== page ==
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Wednesday, 3 May 2017

Do you need a skip?

House clearance firm or DIY?

If you are selling or renovating a house, it is inevitable that there will be a lot of unwanted material (old carpets, broken furniture and so on) which you need to get rid of. The usual household facilities for refuse disposal and recycling are not going to be adequate for this quantity, so you are faced with two choices; to engage a firm specialising in house clearance, who will take charge of the whole operation, or alternatively to hire a skip and do the job yourself, which is cheaper.

Getting a skip

Your local telephone directly will list plenty of skip hire firms. Friends and neighbours who have recently moved or refurbished will probably be able to advise you from their own experience. There are national specialists who advertise widely. An internet search will point you towards companies that can be booked and paid for online.

Can anybody get a skip?

If the space in front of your house is restricted, or you have a narrow approach road, a full-size skip may not be an option. Skips are very large, and so are the lorries that deliver and collect them. However, smaller skips are available, and this may be an option; you can shop around to find a firm that can meet your needs.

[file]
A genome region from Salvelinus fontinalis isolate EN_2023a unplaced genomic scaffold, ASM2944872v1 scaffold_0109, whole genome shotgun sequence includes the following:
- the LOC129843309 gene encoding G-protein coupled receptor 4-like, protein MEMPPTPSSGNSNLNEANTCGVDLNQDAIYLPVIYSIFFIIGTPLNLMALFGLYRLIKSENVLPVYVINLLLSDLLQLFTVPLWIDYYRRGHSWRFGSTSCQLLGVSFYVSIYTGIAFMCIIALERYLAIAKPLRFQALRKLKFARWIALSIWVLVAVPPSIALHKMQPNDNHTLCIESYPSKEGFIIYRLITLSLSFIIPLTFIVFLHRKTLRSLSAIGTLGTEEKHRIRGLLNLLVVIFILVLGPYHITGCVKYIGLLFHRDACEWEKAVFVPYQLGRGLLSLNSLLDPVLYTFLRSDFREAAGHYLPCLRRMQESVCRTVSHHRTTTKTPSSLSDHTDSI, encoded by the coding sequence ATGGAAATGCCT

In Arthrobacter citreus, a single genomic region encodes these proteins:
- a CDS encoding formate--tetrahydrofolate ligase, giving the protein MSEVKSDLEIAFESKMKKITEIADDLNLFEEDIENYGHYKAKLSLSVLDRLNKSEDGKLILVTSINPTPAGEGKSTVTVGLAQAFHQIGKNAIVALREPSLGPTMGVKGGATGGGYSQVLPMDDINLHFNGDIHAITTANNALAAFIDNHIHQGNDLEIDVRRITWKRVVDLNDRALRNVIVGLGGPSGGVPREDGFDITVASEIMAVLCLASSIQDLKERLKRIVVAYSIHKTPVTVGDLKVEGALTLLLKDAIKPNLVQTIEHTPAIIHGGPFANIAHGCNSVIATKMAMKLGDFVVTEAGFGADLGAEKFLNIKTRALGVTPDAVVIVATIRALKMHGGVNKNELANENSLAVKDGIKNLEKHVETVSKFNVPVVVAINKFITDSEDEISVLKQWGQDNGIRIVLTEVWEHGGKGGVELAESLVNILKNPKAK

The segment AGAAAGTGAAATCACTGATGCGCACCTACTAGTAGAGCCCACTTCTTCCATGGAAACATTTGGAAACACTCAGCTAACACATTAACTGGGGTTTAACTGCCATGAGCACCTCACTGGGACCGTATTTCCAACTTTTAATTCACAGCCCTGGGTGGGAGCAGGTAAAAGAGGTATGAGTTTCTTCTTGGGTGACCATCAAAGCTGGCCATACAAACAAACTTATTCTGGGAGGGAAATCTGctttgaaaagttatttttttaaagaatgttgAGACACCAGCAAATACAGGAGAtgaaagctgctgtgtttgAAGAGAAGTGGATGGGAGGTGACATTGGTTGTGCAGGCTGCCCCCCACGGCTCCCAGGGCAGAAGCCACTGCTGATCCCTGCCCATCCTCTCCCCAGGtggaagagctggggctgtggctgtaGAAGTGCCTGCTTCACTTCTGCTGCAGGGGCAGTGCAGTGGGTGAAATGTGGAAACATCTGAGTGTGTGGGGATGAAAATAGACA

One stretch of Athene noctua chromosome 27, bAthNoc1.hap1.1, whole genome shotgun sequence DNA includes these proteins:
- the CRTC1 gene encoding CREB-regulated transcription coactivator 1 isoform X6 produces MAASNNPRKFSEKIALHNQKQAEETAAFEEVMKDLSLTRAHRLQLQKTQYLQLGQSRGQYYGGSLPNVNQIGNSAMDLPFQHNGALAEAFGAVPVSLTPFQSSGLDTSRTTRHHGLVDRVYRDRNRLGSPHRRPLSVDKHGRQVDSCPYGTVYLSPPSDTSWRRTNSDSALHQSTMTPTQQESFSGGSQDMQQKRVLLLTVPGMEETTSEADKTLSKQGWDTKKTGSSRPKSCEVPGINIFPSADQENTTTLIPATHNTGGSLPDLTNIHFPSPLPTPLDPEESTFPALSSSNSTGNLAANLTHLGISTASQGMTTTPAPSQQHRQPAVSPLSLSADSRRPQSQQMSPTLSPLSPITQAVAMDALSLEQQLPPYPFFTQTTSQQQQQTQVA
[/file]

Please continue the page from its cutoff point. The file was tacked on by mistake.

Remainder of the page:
Skips and the law

It is best to put the skip on your own property if possible, but if there is no room it is quite usual for it to be positioned on the road outside. This requires a permit from the local council, but the procedure for applying is not complicated, and the skip firm may be prepared to do it for you.

What goes in the skip?

Various kinds of hazardous waste such as paints and solvents are not permitted in skips, and neither are tyres and electrical items. You will get a full list from the skip hirers. There are other ways of disposing of these things, on which the local council will advise.

What are the disadvantages of skip hire?

It is quite hard and messy work to load everything into the skip, and you might want to seek help from neighbours and friends. The other chief disadvantage is the fact that many of your neighbours may view your skip as a public facility, and will either load it up with their own rubbish or dive in to search for salvageable items. Some skips have lids to prevent this.

What happens to the skip?

The use of a skip is an environmentally sound way of dealing with unwanted household items. The firm's employees will sort through the contents and recycle wherever possible; as much as ninety per cent will be dealt with this way, which is a much higher proportion than usual domestic collections.

After the skip has gone

After the skip has been lifted onto its lorry, the skip firm employees will be responsible for clearing up any litter and tidying up the site. There should be nothing left for the householder to do.

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